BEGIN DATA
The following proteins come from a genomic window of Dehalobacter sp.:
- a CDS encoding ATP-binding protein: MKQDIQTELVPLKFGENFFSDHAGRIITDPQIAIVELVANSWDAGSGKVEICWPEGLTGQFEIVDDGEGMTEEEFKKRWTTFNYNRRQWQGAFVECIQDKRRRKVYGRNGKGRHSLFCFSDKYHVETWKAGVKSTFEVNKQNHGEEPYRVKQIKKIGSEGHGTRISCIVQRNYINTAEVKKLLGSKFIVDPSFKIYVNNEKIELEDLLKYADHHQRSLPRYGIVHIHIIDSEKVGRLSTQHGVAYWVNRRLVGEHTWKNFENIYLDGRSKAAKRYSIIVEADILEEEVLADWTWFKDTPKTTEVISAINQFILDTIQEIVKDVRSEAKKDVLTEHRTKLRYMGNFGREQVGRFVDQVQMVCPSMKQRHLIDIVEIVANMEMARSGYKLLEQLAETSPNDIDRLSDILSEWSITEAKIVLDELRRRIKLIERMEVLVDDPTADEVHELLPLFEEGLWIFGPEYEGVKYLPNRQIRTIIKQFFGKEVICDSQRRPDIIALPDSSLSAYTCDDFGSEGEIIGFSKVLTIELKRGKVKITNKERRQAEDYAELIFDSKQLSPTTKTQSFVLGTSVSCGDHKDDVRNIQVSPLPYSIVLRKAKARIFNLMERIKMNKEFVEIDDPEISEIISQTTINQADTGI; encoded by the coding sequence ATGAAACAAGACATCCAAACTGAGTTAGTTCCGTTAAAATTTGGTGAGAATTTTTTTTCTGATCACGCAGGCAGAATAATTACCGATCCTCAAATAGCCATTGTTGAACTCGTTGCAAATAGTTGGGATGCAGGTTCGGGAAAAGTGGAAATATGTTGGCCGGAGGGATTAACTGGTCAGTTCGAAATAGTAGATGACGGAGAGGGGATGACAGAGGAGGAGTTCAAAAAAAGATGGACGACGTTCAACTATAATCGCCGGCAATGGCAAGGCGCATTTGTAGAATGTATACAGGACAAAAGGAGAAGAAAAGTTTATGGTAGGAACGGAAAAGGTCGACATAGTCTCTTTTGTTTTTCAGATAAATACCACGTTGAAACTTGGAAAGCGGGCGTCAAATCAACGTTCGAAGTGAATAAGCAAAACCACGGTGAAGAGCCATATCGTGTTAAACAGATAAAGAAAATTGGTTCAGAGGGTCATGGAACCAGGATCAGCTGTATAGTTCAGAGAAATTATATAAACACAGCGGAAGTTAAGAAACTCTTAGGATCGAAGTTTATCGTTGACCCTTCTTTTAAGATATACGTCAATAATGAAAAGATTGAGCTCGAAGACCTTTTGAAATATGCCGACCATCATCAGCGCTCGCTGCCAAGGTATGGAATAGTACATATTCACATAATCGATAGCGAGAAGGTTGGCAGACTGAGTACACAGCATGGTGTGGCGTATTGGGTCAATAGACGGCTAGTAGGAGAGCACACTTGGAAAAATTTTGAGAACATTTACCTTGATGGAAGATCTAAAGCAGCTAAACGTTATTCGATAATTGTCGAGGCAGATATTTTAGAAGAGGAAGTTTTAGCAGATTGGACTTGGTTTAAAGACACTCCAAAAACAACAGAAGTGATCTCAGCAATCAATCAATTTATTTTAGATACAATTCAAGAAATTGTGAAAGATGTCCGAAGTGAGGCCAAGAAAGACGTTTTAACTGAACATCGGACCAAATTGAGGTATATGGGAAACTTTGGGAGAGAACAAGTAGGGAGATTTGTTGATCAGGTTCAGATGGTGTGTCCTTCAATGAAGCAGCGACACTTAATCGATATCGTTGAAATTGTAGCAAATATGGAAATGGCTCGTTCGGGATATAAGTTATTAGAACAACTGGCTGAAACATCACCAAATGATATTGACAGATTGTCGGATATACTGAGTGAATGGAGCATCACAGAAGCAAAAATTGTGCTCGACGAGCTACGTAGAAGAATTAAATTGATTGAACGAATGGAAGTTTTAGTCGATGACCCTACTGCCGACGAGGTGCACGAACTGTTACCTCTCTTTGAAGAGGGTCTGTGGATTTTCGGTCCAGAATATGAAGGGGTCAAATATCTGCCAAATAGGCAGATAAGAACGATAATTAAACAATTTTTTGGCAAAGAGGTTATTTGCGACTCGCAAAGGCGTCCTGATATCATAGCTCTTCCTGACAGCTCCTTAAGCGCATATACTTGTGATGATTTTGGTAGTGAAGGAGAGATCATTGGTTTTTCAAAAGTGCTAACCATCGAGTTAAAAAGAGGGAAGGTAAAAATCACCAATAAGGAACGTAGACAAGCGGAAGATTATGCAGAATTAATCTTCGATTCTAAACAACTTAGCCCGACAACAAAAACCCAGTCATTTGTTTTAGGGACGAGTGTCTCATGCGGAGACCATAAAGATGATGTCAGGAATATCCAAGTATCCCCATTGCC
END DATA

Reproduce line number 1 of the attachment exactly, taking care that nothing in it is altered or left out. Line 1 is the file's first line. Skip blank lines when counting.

The following proteins come from a genomic window of Dehalobacter sp.: